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Iraq Parliament Passes 3 Reconciliation Laws

Behold the howls of outrage from the New York Times owned International Herald Tribune:

Iraqi lawmakers pass 3 broad laws

By Alissa J. Rubin

Thursday, February 14, 2008

BAGHDAD: Iraq’s parliamentary leaders on Wednesday pushed through three far-reaching measures that had been delayed for weeks by bitter political maneuvering that became so acrimonious that some lawmakers threatened to try to dissolve the legislative body.

More than any previous legislation, the new initiatives have the potential to spur reconciliation between Sunnis and Shiites and set the country on the road to a more representative government, starting with new provincial elections.

The voting itself was a significant step forward for the Iraqi Parliament, where even basic quorums have been rare. In a classic legislative compromise, the three laws, each of which was a burning issue for at least one faction, were packaged together for a single vote to encourage agreement across sectarian lines.

“Today we have a wedding party for the Iraqi Parliament,” said Mahmoud al-Mashadani, the speaker, who is a Sunni. “We have proved that Iraqis are one bloc and Parliament is able to find solutions that represent all Iraqis.”

But the parliamentary success was clouded because many of the most contentious details were simply postponed, raising the possibility that the accord could again break into rancorous factional disputes in future debates on the same issues.

The three measures are the 2008 budget; a law outlining the scope of provincial powers, a crucial aspect of Iraq’s self-definition as a federal state; and an amnesty that would apply to thousands of the detainees held in Iraqi jails.

An amnesty law was one of the so-called benchmark measures that the Bush administration had built the 2007 troop increase around, hoping to create better security to allow such legislative breakthroughs…

The jubilation at the conclusion of the session and the atmosphere of amity contrasted sharply with the stinging accusations and walkouts that have characterized many of the negotiations in recent weeks.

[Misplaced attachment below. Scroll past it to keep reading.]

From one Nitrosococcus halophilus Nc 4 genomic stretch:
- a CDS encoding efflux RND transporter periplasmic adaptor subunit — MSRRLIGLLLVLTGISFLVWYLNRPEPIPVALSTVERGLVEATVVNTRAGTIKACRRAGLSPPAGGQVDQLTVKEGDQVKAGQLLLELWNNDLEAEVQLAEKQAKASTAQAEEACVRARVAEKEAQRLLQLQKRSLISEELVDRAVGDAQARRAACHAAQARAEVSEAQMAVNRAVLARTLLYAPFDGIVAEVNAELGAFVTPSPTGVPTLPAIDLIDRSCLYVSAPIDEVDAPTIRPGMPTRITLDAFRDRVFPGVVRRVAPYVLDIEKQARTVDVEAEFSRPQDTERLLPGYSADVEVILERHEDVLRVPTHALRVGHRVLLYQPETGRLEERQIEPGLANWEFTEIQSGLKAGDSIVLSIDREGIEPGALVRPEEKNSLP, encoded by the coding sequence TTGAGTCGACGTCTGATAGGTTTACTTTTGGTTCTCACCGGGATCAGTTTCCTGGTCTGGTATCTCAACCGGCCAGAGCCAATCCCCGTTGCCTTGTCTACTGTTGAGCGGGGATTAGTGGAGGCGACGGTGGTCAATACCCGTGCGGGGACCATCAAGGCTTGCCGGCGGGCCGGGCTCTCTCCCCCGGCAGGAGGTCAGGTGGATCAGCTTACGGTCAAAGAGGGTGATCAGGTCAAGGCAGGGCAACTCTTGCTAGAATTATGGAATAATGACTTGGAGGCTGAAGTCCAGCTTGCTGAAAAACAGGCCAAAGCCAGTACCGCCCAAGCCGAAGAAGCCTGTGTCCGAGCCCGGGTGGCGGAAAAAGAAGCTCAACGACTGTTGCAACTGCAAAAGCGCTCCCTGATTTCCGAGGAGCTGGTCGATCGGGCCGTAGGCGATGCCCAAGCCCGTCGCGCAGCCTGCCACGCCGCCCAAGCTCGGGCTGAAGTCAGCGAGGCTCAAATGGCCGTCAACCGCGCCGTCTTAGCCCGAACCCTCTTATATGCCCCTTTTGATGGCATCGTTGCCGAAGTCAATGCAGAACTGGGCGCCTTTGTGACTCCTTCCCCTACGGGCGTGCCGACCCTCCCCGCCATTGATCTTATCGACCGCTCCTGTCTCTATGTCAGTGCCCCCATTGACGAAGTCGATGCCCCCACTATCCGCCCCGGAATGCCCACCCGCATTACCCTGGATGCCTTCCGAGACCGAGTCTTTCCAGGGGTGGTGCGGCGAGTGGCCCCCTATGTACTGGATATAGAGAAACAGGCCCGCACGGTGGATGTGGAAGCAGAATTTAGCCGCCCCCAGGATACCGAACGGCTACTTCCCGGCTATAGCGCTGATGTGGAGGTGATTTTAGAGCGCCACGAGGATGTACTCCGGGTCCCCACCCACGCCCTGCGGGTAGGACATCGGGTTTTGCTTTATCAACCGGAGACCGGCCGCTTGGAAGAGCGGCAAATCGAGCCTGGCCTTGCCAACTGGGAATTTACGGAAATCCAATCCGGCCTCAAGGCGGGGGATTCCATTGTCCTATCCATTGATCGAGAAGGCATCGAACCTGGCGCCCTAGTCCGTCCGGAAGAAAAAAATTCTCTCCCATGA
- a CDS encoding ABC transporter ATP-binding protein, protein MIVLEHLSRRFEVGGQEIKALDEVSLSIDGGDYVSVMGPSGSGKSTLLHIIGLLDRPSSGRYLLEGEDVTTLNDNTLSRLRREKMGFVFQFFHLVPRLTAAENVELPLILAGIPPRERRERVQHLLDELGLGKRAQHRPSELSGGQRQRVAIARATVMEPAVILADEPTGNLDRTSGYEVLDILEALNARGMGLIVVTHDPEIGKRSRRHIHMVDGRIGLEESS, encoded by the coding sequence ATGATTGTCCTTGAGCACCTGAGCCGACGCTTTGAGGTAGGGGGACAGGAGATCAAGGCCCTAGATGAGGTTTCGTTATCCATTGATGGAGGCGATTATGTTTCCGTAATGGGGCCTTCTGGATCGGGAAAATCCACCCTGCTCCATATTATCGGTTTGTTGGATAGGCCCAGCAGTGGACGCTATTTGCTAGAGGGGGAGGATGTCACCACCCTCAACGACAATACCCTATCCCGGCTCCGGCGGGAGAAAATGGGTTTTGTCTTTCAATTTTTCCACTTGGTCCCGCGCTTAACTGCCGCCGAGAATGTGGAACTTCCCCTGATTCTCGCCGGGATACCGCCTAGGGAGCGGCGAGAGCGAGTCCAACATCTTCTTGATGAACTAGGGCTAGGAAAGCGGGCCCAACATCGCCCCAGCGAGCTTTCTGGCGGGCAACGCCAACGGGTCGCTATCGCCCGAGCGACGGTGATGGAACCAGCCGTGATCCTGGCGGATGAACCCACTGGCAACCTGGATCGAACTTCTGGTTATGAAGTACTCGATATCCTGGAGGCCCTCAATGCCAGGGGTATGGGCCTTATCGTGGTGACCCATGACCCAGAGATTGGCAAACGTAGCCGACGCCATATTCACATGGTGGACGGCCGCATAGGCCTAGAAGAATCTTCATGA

Khalid al-Attiya, the deputy speaker and an independent Shiite, beamed as he told reporters right after the vote that the laws had passed “unanimously.”

“It is a big achievement,” he said, and promised that approval of the budget and spending associated with it would translate into as many as 700,000 new jobs for Iraqis…

Even factions that did not agree with some of the measures said they did not want to vote against the package as a whole.

“The Iraqiya list did not want to create a political crisis in a time when the country has suffered a lot, ” said Aliya Nesayef, a member of the Iraqiya Party, which agreed with the amnesty law but was uncomfortable with some provisions of the budget and the provincial powers law.

The decision to vote on the three laws together broke the logjam that had held up the legislation for months, despite pressure from the Bush administration and some senior Iraqi officials. Every group was able to boast that it had won, to some degree. After the laws are approved by the Presidency Council, in this case a pro forma step since all of the political blocs agreed to their passage, they will be published. The particulars of the laws remained unclear in part because many changes were made in the last frantic days.

The most serious controversy on Wednesday was over the inclusion of a date for holding provincial elections, which President George W. Bush has pushed for in the short term. Such elections would mean that two political parties, one Shiite and one Sunni, would stand to lose control of one or more provincial councils, so those groups have tried to defer the vote. But the majority of the Parliament supported setting a date, and Mashadani, the speaker, forced the inclusion of a deadline, Oct. 1, at the last minute.

The top American officials in Iraq, Ambassador Ryan Crocker and General David Petraeus, issued a statement after the passage, congratulating the Parliament and describing the provincial powers law, in particular, as a “landmark law” in which “Iraqi legislators have reached an historic compromise.” …

Gee, it seems like only yesterday Speaker Nancy Pelosi was telling us what a failure the “surge” is because the Iraqi parliament has gotten nothing done.

Well, exactly what has Ms. Pelosi and her Democrat cohorts gotten done since obtaining power?

And she is not trying to bring about a new form of government in the midst of a war.

By the way, check out the title that the New York Times International Herald Tribune originally bestowed upon this article:


They just can’t help themselves.

This article was posted by Steve on Thursday, February 14th, 2008. Comments are currently closed.

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